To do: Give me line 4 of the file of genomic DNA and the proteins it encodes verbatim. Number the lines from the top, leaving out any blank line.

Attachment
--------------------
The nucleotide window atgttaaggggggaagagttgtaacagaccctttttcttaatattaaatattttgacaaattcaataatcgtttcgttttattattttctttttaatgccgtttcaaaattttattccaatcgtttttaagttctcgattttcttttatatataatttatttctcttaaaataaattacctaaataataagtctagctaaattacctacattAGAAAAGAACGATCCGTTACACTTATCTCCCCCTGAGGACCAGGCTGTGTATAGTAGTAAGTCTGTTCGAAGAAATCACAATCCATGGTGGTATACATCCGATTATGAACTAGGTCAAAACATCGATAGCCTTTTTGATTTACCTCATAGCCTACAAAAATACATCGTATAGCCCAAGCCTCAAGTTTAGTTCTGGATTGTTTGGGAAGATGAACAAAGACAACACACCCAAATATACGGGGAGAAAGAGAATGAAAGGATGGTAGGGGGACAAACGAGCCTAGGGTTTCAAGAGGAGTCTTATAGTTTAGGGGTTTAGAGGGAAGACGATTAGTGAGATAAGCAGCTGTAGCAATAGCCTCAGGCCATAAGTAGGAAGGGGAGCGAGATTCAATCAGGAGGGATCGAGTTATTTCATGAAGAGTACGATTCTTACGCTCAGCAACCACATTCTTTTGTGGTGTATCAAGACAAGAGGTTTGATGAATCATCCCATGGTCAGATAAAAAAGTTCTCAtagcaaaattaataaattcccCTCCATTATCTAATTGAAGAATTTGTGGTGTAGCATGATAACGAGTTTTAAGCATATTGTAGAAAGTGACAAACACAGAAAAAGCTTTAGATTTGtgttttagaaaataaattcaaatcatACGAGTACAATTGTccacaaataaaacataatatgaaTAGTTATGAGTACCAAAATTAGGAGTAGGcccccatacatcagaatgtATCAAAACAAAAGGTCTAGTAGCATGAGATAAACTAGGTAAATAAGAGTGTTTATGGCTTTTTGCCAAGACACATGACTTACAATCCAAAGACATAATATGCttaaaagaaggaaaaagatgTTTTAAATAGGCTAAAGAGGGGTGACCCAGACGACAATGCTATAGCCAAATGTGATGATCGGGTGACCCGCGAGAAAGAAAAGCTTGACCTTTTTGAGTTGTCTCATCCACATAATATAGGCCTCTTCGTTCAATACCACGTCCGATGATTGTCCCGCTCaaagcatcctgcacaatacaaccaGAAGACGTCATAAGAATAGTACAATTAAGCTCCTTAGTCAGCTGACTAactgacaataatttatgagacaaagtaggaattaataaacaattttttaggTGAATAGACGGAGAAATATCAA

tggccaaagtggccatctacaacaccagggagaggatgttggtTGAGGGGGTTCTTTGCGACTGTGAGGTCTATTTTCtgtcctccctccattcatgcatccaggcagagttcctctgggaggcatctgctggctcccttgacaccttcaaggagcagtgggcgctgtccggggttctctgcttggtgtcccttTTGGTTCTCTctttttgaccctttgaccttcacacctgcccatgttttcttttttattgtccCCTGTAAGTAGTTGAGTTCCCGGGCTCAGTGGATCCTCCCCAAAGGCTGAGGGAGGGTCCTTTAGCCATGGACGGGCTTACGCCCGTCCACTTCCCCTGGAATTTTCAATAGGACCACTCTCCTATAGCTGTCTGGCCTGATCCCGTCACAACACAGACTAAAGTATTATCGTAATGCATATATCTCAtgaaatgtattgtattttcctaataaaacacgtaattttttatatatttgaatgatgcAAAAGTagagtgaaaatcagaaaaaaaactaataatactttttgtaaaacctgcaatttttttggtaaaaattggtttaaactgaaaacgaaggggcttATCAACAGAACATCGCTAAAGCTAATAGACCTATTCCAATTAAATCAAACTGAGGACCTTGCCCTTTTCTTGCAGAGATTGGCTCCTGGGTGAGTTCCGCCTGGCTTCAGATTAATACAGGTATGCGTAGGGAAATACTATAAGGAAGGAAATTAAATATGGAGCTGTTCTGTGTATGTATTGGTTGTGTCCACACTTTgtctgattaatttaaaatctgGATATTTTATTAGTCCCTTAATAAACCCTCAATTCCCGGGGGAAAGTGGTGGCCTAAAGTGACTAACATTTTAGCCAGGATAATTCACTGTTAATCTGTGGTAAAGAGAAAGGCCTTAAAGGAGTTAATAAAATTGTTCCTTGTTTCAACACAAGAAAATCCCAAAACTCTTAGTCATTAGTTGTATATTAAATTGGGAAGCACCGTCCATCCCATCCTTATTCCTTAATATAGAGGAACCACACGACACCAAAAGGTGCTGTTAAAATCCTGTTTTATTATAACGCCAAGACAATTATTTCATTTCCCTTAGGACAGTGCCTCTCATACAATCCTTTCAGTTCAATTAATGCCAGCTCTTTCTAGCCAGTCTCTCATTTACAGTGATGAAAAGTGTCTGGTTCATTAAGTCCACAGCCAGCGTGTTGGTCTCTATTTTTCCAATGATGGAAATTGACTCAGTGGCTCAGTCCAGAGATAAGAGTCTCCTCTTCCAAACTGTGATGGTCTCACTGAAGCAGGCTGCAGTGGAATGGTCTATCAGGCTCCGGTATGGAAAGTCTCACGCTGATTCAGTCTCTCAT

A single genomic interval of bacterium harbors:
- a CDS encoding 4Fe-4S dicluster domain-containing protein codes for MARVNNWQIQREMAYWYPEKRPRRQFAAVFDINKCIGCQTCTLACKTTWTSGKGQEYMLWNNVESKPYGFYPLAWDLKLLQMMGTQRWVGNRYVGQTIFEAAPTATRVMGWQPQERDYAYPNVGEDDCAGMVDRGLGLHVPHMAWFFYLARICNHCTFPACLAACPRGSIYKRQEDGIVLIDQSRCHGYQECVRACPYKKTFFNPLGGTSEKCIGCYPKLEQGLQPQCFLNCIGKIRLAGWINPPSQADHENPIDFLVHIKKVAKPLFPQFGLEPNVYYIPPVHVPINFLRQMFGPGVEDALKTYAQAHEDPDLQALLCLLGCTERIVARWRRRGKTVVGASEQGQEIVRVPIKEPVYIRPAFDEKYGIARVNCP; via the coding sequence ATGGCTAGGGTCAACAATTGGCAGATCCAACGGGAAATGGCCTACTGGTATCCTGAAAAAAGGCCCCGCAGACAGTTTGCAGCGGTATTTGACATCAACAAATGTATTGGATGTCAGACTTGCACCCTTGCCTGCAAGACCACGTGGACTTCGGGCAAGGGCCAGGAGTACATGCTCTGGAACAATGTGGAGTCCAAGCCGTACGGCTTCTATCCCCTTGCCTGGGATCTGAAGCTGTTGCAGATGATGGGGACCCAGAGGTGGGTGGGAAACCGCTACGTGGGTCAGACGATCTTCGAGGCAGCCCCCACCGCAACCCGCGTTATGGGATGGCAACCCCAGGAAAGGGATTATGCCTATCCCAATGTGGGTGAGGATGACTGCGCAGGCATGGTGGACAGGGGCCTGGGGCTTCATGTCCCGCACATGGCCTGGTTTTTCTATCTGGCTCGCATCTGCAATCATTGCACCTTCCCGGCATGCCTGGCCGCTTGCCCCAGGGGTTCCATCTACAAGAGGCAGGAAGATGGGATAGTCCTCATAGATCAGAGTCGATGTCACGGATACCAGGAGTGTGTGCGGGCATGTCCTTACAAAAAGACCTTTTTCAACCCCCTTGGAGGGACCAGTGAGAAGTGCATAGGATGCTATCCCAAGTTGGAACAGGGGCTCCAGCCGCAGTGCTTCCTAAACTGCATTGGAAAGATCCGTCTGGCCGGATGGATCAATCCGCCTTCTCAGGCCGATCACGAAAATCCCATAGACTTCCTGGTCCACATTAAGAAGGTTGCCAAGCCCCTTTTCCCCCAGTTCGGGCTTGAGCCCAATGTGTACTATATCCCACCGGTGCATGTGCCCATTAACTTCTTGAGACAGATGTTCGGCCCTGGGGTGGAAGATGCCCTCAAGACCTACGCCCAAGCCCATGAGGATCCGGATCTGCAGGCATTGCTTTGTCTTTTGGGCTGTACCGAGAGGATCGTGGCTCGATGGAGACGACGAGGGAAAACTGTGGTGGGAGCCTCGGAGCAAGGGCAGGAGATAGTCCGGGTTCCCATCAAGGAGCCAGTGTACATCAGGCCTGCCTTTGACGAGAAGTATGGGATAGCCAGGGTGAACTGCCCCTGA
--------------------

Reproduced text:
- a CDS encoding 4Fe-4S dicluster domain-containing protein codes for MARVNNWQIQREMAYWYPEKRPRRQFAAVFDINKCIGCQTCTLACKTTWTSGKGQEYMLWNNVESKPYGFYPLAWDLKLLQMMGTQRWVGNRYVGQTIFEAAPTATRVMGWQPQERDYAYPNVGEDDCAGMVDRGLGLHVPHMAWFFYLARICNHCTFPACLAACPRGSIYKRQEDGIVLIDQSRCHGYQECVRACPYKKTFFNPLGGTSEKCIGCYPKLEQGLQPQCFLNCIGKIRLAGWINPPSQADHENPIDFLVHIKKVAKPLFPQFGLEPNVYYIPPVHVPINFLRQMFGPGVEDALKTYAQAHEDPDLQALLCLLGCTERIVARWRRRGKTVVGASEQGQEIVRVPIKEPVYIRPAFDEKYGIARVNCP; via the coding sequence ATGGCTAGGGTCAACAATTGGCAGATCCAACGGGAAATGGCCTACTGGTATCCTGAAAAAAGGCCCCGCAGACAGTTTGCAGCGGTATTTGACATCAACAAATGTATTGGATGTCAGACTTGCACCCTTGCCTGCAAGACCACGTGGACTTCGGGCAAGGGCCAGGAGTACATGCTCTGGAACAATGTGGAGTCCAAGCCGTACGGCTTCTATCCCCTTGCCTGGGATCTGAAGCTGTTGCAGATGATGGGGACCCAGAGGTGGGTGGGAAACCGCTACGTGGGTCAGACGATCTTCGAGGCAGCCCCCACCGCAACCCGCGTTATGGGATGGCAACCCCAGGAAAGGGATTATGCCTATCCCAATGTGGGTGAGGATGACTGCGCAGGCATGGTGGACAGGGGCCTGGGGCTTCATGTCCCGCACATGGCCTGGTTTTTCTATCTGGCTCGCATCTGCAATCATTGCACCTTCCCGGCATGCCTGGCCGCTTGCCCCAGGGGTTCCATCTACAAGAGGCAGGAAGATGGGATAGTCCTCATAGATCAGAGTCGATGTCACGGATACCAGGAGTGTGTGCGGGCATGTCCTTACAAAAAGACCTTTTTCAACCCCCTTGGAGGGACCAGTGAGAAGTGCATAGGATGCTATCCCAAGTTGGAACAGGGGCTCCAGCCGCAGTGCTTCCTAAACTGCATTGGAAAGATCCGTCTGGCCGGATGGATCAATCCGCCTTCTCAGGCCGATCACGAAAATCCCATAGACTTCCTGGTCCACATTAAGAAGGTTGCCAAGCCCCTTTTCCCCCAGTTCGGGCTTGAGCCCAATGTGTACTATATCCCACCGGTGCATGTGCCCATTAACTTCTTGAGACAGATGTTCGGCCCTGGGGTGGAAGATGCCCTCAAGACCTACGCCCAAGCCCATGAGGATCCGGATCTGCAGGCATTGCTTTGTCTTTTGGGCTGTACCGAGAGGATCGTGGCTCGATGGAGACGACGAGGGAAAACTGTGGTGGGAGCCTCGGAGCAAGGGCAGGAGATAGTCCGGGTTCCCATCAAGGAGCCAGTGTACATCAGGCCTGCCTTTGACGAGAAGTATGGGATAGCCAGGGTGAACTGCCCCTGA